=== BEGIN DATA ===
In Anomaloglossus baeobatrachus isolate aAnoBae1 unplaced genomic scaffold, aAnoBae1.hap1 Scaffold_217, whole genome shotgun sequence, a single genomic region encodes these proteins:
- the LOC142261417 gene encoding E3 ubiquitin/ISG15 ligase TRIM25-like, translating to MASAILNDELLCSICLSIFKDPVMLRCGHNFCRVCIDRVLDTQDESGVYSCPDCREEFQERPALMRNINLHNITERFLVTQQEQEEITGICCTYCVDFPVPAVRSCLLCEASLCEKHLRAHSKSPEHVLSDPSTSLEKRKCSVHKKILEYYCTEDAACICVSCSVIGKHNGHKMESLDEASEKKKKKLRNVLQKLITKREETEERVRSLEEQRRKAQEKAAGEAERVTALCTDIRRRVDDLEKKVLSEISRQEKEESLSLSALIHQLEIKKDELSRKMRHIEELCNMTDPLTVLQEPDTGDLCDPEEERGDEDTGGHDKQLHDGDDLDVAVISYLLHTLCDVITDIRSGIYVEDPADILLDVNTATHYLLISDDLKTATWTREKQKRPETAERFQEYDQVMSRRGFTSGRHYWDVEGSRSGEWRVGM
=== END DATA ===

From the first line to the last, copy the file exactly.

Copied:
In Anomaloglossus baeobatrachus isolate aAnoBae1 unplaced genomic scaffold, aAnoBae1.hap1 Scaffold_217, whole genome shotgun sequence, a single genomic region encodes these proteins:
- the LOC142261417 gene encoding E3 ubiquitin/ISG15 ligase TRIM25-like, translating to MASAILNDELLCSICLSIFKDPVMLRCGHNFCRVCIDRVLDTQDESGVYSCPDCREEFQERPALMRNINLHNITERFLVTQQEQEEITGICCTYCVDFPVPAVRSCLLCEASLCEKHLRAHSKSPEHVLSDPSTSLEKRKCSVHKKILEYYCTEDAACICVSCSVIGKHNGHKMESLDEASEKKKKKLRNVLQKLITKREETEERVRSLEEQRRKAQEKAAGEAERVTALCTDIRRRVDDLEKKVLSEISRQEKEESLSLSALIHQLEIKKDELSRKMRHIEELCNMTDPLTVLQEPDTGDLCDPEEERGDEDTGGHDKQLHDGDDLDVAVISYLLHTLCDVITDIRSGIYVEDPADILLDVNTATHYLLISDDLKTATWTREKQKRPETAERFQEYDQVMSRRGFTSGRHYWDVEGSRSGEWRVGM